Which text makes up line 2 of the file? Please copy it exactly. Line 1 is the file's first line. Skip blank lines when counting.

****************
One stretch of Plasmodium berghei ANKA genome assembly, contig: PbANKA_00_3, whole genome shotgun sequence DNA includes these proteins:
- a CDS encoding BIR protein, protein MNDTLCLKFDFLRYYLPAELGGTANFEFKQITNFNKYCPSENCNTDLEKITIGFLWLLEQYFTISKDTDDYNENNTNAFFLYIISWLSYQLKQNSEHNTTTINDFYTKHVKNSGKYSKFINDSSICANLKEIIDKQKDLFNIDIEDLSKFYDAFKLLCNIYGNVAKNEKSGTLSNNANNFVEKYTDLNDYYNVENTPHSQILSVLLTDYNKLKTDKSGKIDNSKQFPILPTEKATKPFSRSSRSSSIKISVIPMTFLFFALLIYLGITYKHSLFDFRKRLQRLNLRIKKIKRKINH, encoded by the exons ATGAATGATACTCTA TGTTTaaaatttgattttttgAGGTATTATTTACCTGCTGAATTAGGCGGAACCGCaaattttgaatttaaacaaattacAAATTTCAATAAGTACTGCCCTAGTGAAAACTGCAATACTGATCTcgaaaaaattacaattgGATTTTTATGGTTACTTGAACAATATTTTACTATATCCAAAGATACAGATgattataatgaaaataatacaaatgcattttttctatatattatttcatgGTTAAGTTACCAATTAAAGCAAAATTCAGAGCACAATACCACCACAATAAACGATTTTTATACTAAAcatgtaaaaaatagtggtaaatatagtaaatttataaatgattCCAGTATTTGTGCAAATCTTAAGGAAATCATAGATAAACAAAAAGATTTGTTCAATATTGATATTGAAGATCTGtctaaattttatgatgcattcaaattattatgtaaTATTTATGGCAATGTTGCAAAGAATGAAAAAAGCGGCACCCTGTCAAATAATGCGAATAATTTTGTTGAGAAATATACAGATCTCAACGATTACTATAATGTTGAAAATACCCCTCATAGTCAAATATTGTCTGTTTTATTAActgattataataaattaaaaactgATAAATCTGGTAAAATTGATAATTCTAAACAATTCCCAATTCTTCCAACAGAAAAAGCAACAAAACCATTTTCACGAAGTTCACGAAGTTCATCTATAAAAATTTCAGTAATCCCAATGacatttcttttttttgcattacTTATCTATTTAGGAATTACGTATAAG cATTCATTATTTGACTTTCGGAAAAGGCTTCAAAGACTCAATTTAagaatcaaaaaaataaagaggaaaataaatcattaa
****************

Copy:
- a CDS encoding BIR protein, protein MNDTLCLKFDFLRYYLPAELGGTANFEFKQITNFNKYCPSENCNTDLEKITIGFLWLLEQYFTISKDTDDYNENNTNAFFLYIISWLSYQLKQNSEHNTTTINDFYTKHVKNSGKYSKFINDSSICANLKEIIDKQKDLFNIDIEDLSKFYDAFKLLCNIYGNVAKNEKSGTLSNNANNFVEKYTDLNDYYNVENTPHSQILSVLLTDYNKLKTDKSGKIDNSKQFPILPTEKATKPFSRSSRSSSIKISVIPMTFLFFALLIYLGITYKHSLFDFRKRLQRLNLRIKKIKRKINH, encoded by the exons ATGAATGATACTCTA TGTTTaaaatttgattttttgAGGTATTATTTACCTGCTGAATTAGGCGGAACCGCaaattttgaatttaaacaaattacAAATTTCAATAAGTACTGCCCTAGTGAAAACTGCAATACTGATCTcgaaaaaattacaattgGATTTTTATGGTTACTTGAACAATATTTTACTATATCCAAAGATACAGATgattataatgaaaataatacaaatgcattttttctatatattatttcatgGTTAAGTTACCAATTAAAGCAAAATTCAGAGCACAATACCACCACAATAAACGATTTTTATACTAAAcatgtaaaaaatagtggtaaatatagtaaatttataaatgattCCAGTATTTGTGCAAATCTTAAGGAAATCATAGATAAACAAAAAGATTTGTTCAATATTGATATTGAAGATCTGtctaaattttatgatgcattcaaattattatgtaaTATTTATGGCAATGTTGCAAAGAATGAAAAAAGCGGCACCCTGTCAAATAATGCGAATAATTTTGTTGAGAAATATACAGATCTCAACGATTACTATAATGTTGAAAATACCCCTCATAGTCAAATATTGTCTGTTTTATTAActgattataataaattaaaaactgATAAATCTGGTAAAATTGATAATTCTAAACAATTCCCAATTCTTCCAACAGAAAAAGCAACAAAACCATTTTCACGAAGTTCACGAAGTTCATCTATAAAAATTTCAGTAATCCCAATGacatttcttttttttgcattacTTATCTATTTAGGAATTACGTATAAG cATTCATTATTTGACTTTCGGAAAAGGCTTCAAAGACTCAATTTAagaatcaaaaaaataaagaggaaaataaatcattaa